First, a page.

As much as many fans like to debate “new school versus old school” stats, quite often they are in lockstep. More often than not, batters that drive in 100 runs, or hit 30 plus homers, or who hit .300 are also deemed valuable by more complex and comprehensive measurements – but not always. With that in mind, let’s take a closer look at three individual seasons from three Yankees players who had productive years by traditional benchmarks, but didn’t really help their teams too much.
Joe Pepitone, 1964: 100 RBI, -0.7 bWAR
In 1964, Yankees first baseman Joe Pepitone drove in 100 runs and produced -0.7 bWAR. This is the only instance in Yankees’ history in which a batter drove in 100 or more runs and whose presence on the field may have actually hurt his team more than helped it. (Paul O’Neill’s 2000 season in which he drove in 100 runs but only produced 1.3 bWAR is the next lowest bWAR total among Yankees “run producers” in team history.)
If we take a closer look at how such a contradictory set of numbers can occur, there aren’t too many surprises. “Joe Pep” wasn’t a patient hitter, drawing only 24 walks in 647 PA on the season, so he wasn’t very good at getting on base. On the occasions he did reach base safely, saying he wasn’t a particularly good baserunner would be understating it, as his -3.1 baserunning runs were dead last in the AL in 1964 by a pretty wide margin. Also unsurprisingly, he was one of only 9 AL players to post a defensive WAR worse than negative one. Although we likely agree that defensive grades in 1964 are far from perfect, I think we can also agree that his glove wasn’t benefitting the team, to put it mildly.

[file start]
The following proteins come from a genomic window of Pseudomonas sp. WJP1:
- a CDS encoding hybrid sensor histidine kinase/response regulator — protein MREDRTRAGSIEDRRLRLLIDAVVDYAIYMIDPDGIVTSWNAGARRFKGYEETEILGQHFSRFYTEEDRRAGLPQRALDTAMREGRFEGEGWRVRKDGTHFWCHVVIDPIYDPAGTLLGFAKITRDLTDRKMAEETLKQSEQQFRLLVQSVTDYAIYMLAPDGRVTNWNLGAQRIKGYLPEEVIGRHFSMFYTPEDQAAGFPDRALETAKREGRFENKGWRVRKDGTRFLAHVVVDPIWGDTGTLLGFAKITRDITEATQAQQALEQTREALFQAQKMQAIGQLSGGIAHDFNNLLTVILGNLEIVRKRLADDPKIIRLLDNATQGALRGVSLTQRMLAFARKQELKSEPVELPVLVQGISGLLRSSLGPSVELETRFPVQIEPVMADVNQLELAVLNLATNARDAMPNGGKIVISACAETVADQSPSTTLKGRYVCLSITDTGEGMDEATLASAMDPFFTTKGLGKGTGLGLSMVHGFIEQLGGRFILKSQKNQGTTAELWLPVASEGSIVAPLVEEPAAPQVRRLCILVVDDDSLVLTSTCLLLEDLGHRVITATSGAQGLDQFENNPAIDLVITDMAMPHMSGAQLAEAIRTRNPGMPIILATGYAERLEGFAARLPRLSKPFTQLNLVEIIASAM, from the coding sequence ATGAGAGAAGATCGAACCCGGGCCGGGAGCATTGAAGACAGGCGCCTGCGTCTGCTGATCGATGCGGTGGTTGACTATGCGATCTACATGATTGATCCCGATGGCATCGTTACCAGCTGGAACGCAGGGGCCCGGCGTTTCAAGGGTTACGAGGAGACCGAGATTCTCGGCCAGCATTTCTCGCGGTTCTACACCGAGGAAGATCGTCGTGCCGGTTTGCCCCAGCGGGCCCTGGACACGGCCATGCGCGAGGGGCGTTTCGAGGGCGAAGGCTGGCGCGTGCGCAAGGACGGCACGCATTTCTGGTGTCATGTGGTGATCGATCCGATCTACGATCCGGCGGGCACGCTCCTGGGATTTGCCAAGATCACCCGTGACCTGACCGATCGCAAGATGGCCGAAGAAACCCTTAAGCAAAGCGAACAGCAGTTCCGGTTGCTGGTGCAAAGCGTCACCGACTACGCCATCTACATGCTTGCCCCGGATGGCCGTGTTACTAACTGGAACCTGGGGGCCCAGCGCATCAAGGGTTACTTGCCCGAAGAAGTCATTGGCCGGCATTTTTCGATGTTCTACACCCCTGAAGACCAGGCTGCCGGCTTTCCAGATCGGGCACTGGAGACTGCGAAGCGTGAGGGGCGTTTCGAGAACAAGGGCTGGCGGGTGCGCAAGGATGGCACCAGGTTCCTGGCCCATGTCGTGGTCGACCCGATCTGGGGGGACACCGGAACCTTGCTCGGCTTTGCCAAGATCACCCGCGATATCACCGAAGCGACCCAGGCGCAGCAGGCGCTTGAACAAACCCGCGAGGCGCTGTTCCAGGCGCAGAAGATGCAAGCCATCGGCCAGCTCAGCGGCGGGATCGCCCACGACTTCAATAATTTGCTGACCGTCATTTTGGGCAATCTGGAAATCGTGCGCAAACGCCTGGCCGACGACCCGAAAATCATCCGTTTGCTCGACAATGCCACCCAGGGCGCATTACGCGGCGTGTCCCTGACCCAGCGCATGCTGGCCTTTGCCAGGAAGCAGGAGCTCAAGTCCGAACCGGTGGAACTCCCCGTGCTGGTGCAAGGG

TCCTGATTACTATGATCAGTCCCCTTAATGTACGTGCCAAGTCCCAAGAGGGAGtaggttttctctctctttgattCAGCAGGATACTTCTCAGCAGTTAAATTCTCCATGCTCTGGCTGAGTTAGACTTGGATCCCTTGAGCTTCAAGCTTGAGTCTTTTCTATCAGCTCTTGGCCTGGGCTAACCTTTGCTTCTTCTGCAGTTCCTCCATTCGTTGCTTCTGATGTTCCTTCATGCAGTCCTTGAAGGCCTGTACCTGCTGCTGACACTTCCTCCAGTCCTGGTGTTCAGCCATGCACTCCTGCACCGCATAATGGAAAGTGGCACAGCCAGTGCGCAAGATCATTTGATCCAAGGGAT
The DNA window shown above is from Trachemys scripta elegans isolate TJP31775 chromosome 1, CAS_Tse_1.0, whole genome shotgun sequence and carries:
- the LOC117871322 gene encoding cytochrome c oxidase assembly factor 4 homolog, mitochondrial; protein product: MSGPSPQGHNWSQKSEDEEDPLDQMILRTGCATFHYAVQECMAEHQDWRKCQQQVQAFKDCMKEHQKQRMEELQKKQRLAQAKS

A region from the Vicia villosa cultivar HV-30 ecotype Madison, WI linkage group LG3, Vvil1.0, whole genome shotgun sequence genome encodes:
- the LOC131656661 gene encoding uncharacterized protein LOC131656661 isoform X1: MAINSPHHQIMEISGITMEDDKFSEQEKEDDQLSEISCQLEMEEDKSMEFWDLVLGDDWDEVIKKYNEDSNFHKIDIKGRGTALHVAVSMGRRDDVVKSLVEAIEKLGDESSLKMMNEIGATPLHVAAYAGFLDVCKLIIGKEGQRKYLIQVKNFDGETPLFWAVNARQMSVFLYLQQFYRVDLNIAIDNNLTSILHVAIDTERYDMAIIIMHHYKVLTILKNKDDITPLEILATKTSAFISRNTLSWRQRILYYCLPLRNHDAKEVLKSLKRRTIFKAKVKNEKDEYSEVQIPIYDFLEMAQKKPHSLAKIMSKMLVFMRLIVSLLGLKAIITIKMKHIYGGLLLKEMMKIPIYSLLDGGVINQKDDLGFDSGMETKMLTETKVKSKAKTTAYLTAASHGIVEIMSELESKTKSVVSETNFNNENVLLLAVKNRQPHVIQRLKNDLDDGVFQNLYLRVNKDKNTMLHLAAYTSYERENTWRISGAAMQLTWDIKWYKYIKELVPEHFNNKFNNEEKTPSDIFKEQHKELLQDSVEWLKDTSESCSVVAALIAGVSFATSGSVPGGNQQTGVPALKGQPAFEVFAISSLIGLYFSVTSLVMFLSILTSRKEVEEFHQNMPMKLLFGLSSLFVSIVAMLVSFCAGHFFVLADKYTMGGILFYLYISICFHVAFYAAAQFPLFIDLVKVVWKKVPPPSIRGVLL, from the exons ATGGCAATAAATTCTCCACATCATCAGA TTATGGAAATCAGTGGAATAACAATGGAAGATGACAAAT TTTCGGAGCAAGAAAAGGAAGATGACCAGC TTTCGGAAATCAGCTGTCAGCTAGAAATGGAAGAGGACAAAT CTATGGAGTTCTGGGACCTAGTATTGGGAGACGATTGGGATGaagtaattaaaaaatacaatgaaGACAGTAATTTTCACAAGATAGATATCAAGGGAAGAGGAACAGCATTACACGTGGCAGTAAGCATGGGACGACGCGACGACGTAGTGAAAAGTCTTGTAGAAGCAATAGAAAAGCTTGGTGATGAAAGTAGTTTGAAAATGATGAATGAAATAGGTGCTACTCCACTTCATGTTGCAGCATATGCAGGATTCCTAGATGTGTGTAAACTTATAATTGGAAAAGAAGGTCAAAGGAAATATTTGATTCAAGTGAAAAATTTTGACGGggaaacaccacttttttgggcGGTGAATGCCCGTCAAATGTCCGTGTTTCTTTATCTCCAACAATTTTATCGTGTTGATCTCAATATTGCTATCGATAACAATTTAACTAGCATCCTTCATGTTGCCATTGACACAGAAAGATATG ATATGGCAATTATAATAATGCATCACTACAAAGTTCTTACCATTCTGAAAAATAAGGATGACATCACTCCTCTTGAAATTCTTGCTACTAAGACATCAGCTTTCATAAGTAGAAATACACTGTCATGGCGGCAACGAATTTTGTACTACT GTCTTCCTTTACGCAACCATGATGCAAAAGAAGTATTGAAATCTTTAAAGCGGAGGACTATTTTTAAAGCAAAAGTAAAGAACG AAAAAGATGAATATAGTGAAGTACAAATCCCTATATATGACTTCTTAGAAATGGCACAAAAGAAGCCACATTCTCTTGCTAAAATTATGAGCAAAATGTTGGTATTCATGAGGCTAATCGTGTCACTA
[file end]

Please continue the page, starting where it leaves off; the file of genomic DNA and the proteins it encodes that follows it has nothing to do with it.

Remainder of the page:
Additionally, his 28 home runs on the season may be misleading as he wasn’t exactly a power hitter either. In 647 PA he managed only 12 doubles, and his .418 SLG was in the bottom half of AL batters who qualified for the batting title. So how did he manage to reach the popular benchmark of 100 “ribbies?”
Although he clearly wasn’t lining doubles and triples into the expansive grass of left and center fields in Yankee Stadium, he did hit 28 home runs so there is 28 RBI right there. (Hitting the ball in the air to right field in Yankee Stadium does have an upside.) Obviously, randomness is a huge factor in RBI totals as “coming through” has a level of luck and sample size issues involved that even the staunchest supporters of clutch would attest to.
Then there’s the number of opportunities, and as you would imagine, Joe got plenty of them. Batting predominantly either sixth or seventh in the lineup on the 1964 Yankees meant almost all of your at-bats came immediately after Roger Maris, Mickey Mantle, and Tom Tresh hit, and another good chunk came after Elston Howard batted. Those four batters — even when home runs are subtracted to eliminate base clearing events — reached base a combined 815 times in 1964, with all four of them finishing in the top 25 in the league in that category. To paraphrase my Little League coach, Joe saw plenty of ducks on the pond when he went to the plate. Given all of the above, it certainly seems the gods of baseball randomness were on Joe’s side in 1964.